I was able to find Uncle Howard’s WWI Draft Registration, dated June 5, 1917 and his address was listed as: 141 Lynnfield St., in Peabody, Mass. He was 22 years old and his occupation was listed as Shipping Clerk for Densten Hair Co., in Peabody, Mass., located off of Lynnfield Street. At that time, he was married to his first wife, Alfreda (Tedford) James. The card lists his Military service Rank as: 1st Class Gunner Sergeant, Coast Artillery, for one year, in Rhode Island. There is a question on the card saying: Has person lost arm, leg, hand, foot or both eyes, or is he otherwise disabled? The answer said: First finger, left hand, disfigured. This injury is something I never knew or heard about and I have to wonder if he received the injury during his service at Fort Greble.
Unfortunately, I am unable to locate a photo of Uncle Howard at this time. I am sure that I must have one in the large volume of pictures that have passed down to me but it will have to wait until a future story.
Since Uncle Howard died in 1963, I did not have the pleasure of knowing him as well as Uncle Lionel. I can remember his first wife, Aunt Freda, visiting on several occasions to Gra Gra’s house while I was there on a weekend or school vacation week. I do remember that she drove down from Massachusetts, so I believe she remained living in the Peabody area after they divorced.
According to Gra Gra’s family bible records, Uncle Howard married a second time to Mary E. Dempsey, in January of 1924. I do remember Aunt Mary fairly well and she lived nearby. Since the primary focus of this blog post is on Uncle Lionel, I will save Howard’s family details for a future post.
In November of 1917, Uncle Lionel married Mary Elizabeth Whitney, they had ten children–two of whom are still living and are in their late 80’s.
I found record of Uncle Lionel’s World War II Old Man’s Draft Registration, which was dated April 27, 1942. This registration was required for men born on or after April 28, 1877 and on or before Feb. 16, 1897. On this 1942 record, his address was listed as: 239 Bayview Avenue, in Cranston, RI. His employer was listed as Oscar Leach, Leach England Works, Charles Street, in Providence, RI.
In later years, Uncle Lionel and Aunt Elizabeth moved to West Warwick and lived for a time in a multi-family home on Youngs Avenue, which was the next street over from Gra’s Gra’s house on South Street.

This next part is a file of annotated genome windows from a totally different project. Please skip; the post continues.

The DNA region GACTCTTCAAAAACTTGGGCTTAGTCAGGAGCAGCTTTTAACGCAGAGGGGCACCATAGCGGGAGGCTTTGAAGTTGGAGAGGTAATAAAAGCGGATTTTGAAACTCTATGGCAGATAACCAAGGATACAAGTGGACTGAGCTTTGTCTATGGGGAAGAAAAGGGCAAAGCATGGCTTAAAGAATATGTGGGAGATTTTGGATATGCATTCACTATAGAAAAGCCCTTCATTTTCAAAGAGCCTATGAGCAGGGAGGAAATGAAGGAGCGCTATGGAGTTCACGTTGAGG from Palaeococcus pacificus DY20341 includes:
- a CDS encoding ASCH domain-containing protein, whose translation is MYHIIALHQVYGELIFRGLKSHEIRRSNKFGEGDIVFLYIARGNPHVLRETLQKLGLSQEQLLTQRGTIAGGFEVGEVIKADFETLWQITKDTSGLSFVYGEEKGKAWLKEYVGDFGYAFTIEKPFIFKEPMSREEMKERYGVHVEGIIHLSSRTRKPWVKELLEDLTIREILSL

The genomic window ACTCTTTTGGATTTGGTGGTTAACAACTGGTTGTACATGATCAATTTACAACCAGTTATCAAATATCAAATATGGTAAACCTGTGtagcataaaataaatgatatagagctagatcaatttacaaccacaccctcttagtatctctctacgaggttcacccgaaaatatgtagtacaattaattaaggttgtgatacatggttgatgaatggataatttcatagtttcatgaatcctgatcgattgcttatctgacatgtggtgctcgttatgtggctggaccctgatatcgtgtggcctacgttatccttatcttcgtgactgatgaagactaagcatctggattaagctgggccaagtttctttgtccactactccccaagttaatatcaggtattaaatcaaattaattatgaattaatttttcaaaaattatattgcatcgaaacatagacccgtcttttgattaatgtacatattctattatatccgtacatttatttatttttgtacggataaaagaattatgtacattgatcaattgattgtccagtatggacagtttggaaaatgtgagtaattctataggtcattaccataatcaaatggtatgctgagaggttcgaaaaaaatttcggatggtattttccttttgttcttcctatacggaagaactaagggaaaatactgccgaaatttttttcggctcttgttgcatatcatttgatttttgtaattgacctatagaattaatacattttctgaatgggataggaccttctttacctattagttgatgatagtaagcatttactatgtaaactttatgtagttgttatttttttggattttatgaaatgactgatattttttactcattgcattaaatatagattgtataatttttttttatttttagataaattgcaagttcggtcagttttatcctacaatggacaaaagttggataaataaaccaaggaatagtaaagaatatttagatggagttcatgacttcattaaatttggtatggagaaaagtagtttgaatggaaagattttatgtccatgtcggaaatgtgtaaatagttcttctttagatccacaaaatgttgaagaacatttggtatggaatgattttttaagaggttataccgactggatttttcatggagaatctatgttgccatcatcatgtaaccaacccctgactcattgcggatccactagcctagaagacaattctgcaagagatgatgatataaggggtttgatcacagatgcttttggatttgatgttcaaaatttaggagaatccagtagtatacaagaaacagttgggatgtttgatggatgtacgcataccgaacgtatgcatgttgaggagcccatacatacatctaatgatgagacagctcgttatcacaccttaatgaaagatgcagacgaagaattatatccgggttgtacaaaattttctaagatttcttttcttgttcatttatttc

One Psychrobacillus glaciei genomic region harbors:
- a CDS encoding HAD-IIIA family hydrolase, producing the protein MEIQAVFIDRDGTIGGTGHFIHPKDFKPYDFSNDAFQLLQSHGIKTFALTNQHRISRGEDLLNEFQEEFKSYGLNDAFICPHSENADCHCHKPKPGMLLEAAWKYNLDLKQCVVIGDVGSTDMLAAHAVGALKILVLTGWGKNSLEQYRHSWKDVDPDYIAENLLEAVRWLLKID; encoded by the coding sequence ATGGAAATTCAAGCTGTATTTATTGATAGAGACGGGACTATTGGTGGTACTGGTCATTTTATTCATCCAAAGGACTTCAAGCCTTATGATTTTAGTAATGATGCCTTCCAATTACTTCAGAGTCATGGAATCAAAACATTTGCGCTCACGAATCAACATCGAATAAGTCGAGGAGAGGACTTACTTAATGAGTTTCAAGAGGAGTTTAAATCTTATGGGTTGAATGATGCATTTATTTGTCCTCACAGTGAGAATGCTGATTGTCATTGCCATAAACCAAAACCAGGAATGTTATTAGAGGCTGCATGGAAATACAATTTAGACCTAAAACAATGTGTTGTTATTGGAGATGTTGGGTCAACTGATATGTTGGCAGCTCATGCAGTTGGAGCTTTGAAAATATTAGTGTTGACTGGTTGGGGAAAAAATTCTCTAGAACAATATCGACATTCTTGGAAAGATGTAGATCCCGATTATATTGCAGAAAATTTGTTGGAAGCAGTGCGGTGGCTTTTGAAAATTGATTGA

Music was, and still is, an important element in the James family. My great-grandfather, George L. P. James, was a banjo player–known for playing throughout the Pawtuxet Valley area during the early 1900’s. According to a handwritten record by George, he states that his grandfather, William James, was said to have given music lessons, in Providence.
Gra Gra played the piano, the ukulele and the Hawaiian Guitar. I remember that Uncle Lionel played the banjo but I am not sure if he played any other instruments. I do believe all of his son’s played instruments: drums, banjo, guitar, piano and at one time they had a band.
Below are two pictures of the apartment where Uncle Lionel and Aunt Elizabeth lived during the early 1960’s, it was located on Youngs Ave., in West Warwick, R.I.
My grandmother relied on her brother Lionel when she needed help with “handy” things and I guess that would include snow-shoveling. Apparently, there was a big snowstorm during 1963 and I found three pictures of Uncle Lionel in the snow.
During 1964, the town constructed their first elderly residence facility, the West Warwick Manor, and Uncle Lionel and Aunt Elizabeth were part of the first residents to live there. In 1967, they celebrated their 50th Wedding Anniversary and there was a big party (I think it was a surprise) for them in the recreation hall of the manor. It was a great time and there was a honky-tonk band which kept everyone on their feet, including me–dancing and dancing along with my cousin Kim. It is one of my greatest memories.
Around that timeframe, Uncle Lionel was beginning to have some serious health issues and I can remember he was in and out of the hospital a few times. One of the things I loved most about him was his great sense of humor. Although his failing health was no joke he would try to make light of it by telling stories of the hospital nurses giving him the nickname “Old Ironsides”.
His body rebounded on several occasions, even though fighting a tough battle. However, his fight ended on January 19th, 1969. I can still remember that I had to bring a note into school for permission to be released early in order to attend his visiting hours. I was in sixth grade, at the time, and we were in Science lesson when I had to leave for the day. I do not remember going to the actual funeral, only the visiting hours, so I think my mom did not have me attend it.
Aunt Elizabeth was then alone to finish her journey in life, until I believe 1971. I am not positive on the year and I made an effort to find that information to be sure. I did find an entry in the family Bible of February 13th but there was no year listed. I remember her as having a huge heart. She treated everyone in a kind manner and seemed to have boundless energy. I can remember many events at church with her always being there–lending a helping hand.
Below is a picture of Aunt Elizabeth taken at Gra Gra’s house (I recognize the chair) and it may be one of the last pictures of her.
It was my intention to complete this posting sooner, closer to Veteran’s Day, but clearly that did not happen. I wish that I had thought about the first World War family connection sooner in order to allow for me to complete it in time. However, it is always nice to learn a little more about family history and how it ties into local locations. I really did not know much about Fort Greble prior to conducting some research for putting this piece together.
With the clues provided by the family postcards it really helps to serve as a base to learning more about history–events, places and people.
Until next time…